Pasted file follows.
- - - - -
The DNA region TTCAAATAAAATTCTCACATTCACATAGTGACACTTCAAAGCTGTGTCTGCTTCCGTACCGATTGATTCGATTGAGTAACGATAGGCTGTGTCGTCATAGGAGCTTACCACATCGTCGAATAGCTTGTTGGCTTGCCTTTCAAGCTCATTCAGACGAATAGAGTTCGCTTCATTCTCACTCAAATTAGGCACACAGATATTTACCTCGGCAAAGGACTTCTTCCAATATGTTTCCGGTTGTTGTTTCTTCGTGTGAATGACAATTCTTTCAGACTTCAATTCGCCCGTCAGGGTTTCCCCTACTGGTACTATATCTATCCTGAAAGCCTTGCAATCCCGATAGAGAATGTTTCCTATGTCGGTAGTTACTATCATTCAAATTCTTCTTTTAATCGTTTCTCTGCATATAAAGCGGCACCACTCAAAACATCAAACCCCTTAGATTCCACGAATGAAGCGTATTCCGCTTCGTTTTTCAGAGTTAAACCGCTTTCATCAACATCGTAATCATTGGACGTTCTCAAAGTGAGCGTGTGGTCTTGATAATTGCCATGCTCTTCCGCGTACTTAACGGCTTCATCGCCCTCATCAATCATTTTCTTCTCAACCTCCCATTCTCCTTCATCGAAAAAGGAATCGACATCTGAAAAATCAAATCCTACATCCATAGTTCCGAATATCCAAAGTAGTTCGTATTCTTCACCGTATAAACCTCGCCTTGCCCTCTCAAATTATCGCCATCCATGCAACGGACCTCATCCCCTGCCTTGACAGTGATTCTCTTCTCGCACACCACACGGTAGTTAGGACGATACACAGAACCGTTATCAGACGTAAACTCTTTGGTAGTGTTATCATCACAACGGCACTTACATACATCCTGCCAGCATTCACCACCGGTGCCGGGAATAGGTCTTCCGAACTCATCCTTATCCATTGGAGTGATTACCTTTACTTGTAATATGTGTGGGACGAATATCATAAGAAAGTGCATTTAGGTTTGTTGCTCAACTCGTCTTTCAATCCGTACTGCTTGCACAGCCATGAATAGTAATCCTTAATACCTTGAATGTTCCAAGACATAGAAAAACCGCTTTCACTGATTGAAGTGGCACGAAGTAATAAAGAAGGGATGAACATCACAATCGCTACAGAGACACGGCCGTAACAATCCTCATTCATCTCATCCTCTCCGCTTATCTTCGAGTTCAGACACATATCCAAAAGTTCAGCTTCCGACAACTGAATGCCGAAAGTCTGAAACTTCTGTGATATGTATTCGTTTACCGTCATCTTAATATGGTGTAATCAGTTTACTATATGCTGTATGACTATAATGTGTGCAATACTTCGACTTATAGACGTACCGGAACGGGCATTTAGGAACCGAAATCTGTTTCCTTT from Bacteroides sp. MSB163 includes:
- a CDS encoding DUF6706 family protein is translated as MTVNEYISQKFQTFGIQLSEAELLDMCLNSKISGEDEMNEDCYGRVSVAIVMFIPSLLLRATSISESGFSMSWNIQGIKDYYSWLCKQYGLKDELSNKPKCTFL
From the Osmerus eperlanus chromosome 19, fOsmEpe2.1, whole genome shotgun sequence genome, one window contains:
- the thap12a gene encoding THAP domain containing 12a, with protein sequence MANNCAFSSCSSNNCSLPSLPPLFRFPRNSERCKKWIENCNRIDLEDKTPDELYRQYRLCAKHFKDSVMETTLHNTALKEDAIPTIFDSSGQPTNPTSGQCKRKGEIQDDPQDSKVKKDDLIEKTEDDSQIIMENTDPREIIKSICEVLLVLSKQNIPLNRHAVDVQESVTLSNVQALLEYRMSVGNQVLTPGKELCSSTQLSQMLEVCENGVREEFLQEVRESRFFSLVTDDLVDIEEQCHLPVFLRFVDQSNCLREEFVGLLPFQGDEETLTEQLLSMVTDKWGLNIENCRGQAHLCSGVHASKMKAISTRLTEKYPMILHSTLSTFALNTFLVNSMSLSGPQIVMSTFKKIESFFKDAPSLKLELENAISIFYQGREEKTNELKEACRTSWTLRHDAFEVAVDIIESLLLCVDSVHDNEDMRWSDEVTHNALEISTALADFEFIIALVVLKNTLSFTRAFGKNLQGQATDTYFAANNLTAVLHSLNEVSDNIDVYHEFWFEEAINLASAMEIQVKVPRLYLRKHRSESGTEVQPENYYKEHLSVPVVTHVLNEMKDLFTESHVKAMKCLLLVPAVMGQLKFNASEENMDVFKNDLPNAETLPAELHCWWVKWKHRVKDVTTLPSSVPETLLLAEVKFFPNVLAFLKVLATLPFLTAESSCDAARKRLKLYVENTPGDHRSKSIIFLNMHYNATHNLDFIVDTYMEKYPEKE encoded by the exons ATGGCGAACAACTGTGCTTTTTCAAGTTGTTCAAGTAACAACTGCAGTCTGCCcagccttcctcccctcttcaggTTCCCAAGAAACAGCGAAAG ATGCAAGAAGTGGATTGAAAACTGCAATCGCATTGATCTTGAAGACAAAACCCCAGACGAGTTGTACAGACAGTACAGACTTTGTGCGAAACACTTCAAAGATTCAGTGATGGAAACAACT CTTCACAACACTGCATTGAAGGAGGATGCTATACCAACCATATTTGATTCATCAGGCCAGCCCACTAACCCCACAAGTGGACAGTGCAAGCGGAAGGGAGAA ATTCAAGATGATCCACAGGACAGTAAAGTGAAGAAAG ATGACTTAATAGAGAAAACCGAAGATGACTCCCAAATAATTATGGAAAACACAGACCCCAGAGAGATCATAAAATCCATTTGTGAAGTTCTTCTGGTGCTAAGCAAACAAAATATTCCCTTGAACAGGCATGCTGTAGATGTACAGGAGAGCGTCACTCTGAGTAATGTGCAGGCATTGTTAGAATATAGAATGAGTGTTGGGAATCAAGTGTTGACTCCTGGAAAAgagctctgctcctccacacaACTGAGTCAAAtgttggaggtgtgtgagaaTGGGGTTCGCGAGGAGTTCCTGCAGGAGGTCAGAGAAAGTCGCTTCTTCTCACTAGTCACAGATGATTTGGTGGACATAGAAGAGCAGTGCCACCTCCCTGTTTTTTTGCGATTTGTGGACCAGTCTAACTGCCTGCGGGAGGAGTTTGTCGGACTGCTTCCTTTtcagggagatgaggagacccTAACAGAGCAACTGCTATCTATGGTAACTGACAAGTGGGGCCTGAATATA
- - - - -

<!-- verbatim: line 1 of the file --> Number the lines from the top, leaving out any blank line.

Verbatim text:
The DNA region TTCAAATAAAATTCTCACATTCACATAGTGACACTTCAAAGCTGTGTCTGCTTCCGTACCGATTGATTCGATTGAGTAACGATAGGCTGTGTCGTCATAGGAGCTTACCACATCGTCGAATAGCTTGTTGGCTTGCCTTTCAAGCTCATTCAGACGAATAGAGTTCGCTTCATTCTCACTCAAATTAGGCACACAGATATTTACCTCGGCAAAGGACTTCTTCCAATATGTTTCCGGTTGTTGTTTCTTCGTGTGAATGACAATTCTTTCAGACTTCAATTCGCCCGTCAGGGTTTCCCCTACTGGTACTATATCTATCCTGAAAGCCTTGCAATCCCGATAGAGAATGTTTCCTATGTCGGTAGTTACTATCATTCAAATTCTTCTTTTAATCGTTTCTCTGCATATAAAGCGGCACCACTCAAAACATCAAACCCCTTAGATTCCACGAATGAAGCGTATTCCGCTTCGTTTTTCAGAGTTAAACCGCTTTCATCAACATCGTAATCATTGGACGTTCTCAAAGTGAGCGTGTGGTCTTGATAATTGCCATGCTCTTCCGCGTACTTAACGGCTTCATCGCCCTCATCAATCATTTTCTTCTCAACCTCCCATTCTCCTTCATCGAAAAAGGAATCGACATCTGAAAAATCAAATCCTACATCCATAGTTCCGAATATCCAAAGTAGTTCGTATTCTTCACCGTATAAACCTCGCCTTGCCCTCTCAAATTATCGCCATCCATGCAACGGACCTCATCCCCTGCCTTGACAGTGATTCTCTTCTCGCACACCACACGGTAGTTAGGACGATACACAGAACCGTTATCAGACGTAAACTCTTTGGTAGTGTTATCATCACAACGGCACTTACATACATCCTGCCAGCATTCACCACCGGTGCCGGGAATAGGTCTTCCGAACTCATCCTTATCCATTGGAGTGATTACCTTTACTTGTAATATGTGTGGGACGAATATCATAAGAAAGTGCATTTAGGTTTGTTGCTCAACTCGTCTTTCAATCCGTACTGCTTGCACAGCCATGAATAGTAATCCTTAATACCTTGAATGTTCCAAGACATAGAAAAACCGCTTTCACTGATTGAAGTGGCACGAAGTAATAAAGAAGGGATGAACATCACAATCGCTACAGAGACACGGCCGTAACAATCCTCATTCATCTCATCCTCTCCGCTTATCTTCGAGTTCAGACACATATCCAAAAGTTCAGCTTCCGACAACTGAATGCCGAAAGTCTGAAACTTCTGTGATATGTATTCGTTTACCGTCATCTTAATATGGTGTAATCAGTTTACTATATGCTGTATGACTATAATGTGTGCAATACTTCGACTTATAGACGTACCGGAACGGGCATTTAGGAACCGAAATCTGTTTCCTTT from Bacteroides sp. MSB163 includes: